Gantry Helps Test Unmanned Aerial Vehicles
in Near-Earth Environment
realm of unmanned aerial vehicles (UAVs) is expanding, moving down from
high altitudes and clear skies to fly amongst buildings and in forests.
Flying close to the earth presents many challenges, from cluttered
terrain to adverse weather conditions such as fog, rain, or dust. The
UAV must be outfitted with sensors to map the environment and control
algorithms to navigate it from point to point while compensating for
wind gusts and dodging obstacles. The Drexel Autonomous Systems Lab
(DASL) has set out to solve these problems.
DASL is a robotics lab located on the campus of Drexel University in the
center of Philadelphia, Pennsylvania. The lab is run by Paul Oh,
professor of Mechanical Engineering and director of Robotics for the
National Science Foundation. DASL is the largest robotics lab on
Drexel’s campus, and develops many different autonomous systems, from
autonomous all-terrain vehicles to walking humanoid robots. It is well
known for its work on UAVs, specifically on the sensing and control
algorithms for flying UAVs in near-earth environments.
logged many hours flying autonomous planes and helicopters, the
researchers noted that field tests come at a high cost in terms of both
time and money. “The preparation for a field test and waiting for good
weather to fly can take up to two weeks,” said Keith Sevcik, a
researcher at DASL. “We live in fear of crashes. A crash can set you
back thousands of dollars and months of development time. Most of our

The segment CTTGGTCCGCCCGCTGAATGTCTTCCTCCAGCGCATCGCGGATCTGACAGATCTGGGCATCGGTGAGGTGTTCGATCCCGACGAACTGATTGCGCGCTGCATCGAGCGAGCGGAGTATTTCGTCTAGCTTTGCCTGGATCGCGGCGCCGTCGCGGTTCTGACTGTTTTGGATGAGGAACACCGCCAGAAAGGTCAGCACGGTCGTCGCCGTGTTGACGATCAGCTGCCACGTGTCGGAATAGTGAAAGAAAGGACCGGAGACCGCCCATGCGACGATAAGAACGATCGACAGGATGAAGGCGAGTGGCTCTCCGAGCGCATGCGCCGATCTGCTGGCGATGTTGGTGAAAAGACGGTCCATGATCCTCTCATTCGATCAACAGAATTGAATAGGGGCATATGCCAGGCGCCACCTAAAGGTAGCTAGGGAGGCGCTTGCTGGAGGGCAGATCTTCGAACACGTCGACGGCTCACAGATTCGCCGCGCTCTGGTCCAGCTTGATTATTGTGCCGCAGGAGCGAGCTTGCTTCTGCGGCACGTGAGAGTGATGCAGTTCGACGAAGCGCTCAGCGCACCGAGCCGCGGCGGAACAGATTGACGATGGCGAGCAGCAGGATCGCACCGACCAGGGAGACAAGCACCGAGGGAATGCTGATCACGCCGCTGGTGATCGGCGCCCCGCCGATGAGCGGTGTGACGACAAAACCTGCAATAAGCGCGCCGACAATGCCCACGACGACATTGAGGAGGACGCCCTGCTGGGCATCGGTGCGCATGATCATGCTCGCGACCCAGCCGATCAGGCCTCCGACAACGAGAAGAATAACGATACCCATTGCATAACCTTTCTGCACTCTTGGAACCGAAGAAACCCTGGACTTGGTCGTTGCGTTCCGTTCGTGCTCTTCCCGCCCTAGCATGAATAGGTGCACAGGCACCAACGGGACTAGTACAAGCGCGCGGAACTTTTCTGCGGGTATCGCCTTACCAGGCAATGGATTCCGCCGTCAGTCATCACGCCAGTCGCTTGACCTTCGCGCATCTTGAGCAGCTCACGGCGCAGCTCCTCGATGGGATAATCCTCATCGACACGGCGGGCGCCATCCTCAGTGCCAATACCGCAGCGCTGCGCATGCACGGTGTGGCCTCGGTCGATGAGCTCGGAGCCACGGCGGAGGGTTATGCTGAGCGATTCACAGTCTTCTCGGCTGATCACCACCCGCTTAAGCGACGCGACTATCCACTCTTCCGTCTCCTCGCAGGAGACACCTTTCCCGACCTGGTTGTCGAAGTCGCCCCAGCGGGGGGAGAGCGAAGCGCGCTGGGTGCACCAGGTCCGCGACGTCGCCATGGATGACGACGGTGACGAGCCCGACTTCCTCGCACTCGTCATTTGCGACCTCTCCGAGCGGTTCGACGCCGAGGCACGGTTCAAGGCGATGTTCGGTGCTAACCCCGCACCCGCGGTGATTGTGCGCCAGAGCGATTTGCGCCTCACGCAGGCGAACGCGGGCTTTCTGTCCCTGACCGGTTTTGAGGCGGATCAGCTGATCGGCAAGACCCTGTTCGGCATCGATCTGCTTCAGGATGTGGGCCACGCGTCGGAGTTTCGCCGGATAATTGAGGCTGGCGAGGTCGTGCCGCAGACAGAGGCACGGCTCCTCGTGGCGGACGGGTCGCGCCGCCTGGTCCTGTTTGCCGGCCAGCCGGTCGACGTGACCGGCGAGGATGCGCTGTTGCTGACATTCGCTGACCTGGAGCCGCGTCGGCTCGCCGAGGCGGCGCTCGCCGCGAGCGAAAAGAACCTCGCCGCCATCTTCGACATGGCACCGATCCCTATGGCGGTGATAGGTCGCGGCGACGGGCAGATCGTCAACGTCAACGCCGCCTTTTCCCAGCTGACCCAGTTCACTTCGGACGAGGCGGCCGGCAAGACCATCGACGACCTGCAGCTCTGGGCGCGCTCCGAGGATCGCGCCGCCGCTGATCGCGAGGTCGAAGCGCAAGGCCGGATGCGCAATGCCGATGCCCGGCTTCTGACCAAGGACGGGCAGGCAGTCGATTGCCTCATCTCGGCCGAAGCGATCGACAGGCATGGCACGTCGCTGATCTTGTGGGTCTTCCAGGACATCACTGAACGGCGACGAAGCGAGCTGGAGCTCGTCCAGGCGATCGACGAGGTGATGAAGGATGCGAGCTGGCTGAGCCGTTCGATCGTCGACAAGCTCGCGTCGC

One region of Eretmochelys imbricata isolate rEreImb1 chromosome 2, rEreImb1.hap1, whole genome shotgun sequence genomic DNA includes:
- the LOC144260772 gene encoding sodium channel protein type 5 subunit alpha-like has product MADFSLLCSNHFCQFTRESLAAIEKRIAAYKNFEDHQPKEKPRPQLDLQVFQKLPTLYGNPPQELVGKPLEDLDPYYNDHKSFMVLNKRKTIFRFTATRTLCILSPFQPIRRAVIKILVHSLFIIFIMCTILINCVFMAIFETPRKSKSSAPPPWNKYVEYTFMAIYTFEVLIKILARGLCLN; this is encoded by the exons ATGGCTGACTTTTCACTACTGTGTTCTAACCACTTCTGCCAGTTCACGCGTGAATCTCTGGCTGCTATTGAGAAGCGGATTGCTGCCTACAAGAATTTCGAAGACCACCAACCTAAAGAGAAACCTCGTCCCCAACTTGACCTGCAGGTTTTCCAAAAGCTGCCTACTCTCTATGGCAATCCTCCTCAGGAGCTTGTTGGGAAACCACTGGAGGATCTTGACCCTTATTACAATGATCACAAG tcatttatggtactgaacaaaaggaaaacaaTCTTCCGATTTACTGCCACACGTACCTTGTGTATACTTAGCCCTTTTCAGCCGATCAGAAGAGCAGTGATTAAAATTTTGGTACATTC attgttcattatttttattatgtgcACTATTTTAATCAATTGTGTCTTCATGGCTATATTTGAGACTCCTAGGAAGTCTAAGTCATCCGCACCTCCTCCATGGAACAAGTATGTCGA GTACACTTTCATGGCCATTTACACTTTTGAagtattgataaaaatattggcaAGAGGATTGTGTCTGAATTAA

time is spent testing systems and building in safety measures to avoid
crashes. The actual flights only last a couple of hours at most.”
Flight tests are the cornerstone of UAV research. The tests ensure that
hardware and software systems work in concert, bridging the gap between
lab development and real world application. But the cost of performing
flights drives most researchers to focus on computer simulations,
leaving the issues of implementation to someone else. There was no
existing method to test computer code, flight control systems, sensors
and other hardware without actually flying the UAV. To address this
issue, the researchers at DASL envisioned the Systems Integrated Sensor
Test Rig (SISTR).
is a hardware-in-the-loop test rig that can be used to characterize and
design sensor suites, test control algorithms and emulate flight tests.
The facility is designed to virtually fly the UAV sensors through a
realistic environment. Sensor data feeds into a high-fidelity math model
of the aircraft, which generates the aerial robot’s motion with a six-dof
gantry. This allows the UAV to be rapidly developed in a controlled,
The heart of the rig is a three-degree of freedom gantry from Techno,
Inc., New Hyde Park, New York, that was custom built to provide the
speeds and accelerations needed to simulate UAV flight. “The gantry has
to have a large envelope of approximately 15 feet wide by 20 feet long
by 10 feet high to enable the UAV to fly completely through the
environment,” Sevcik said. “In addition, it needs very fine motion
control and high levels of speed and acceleration to simulate UAVs
flying through the space. Techno, Inc. provided a gantry table that
meets all of these requirements.”
gantry’s brushless DC motors position the gantry arm. The maximum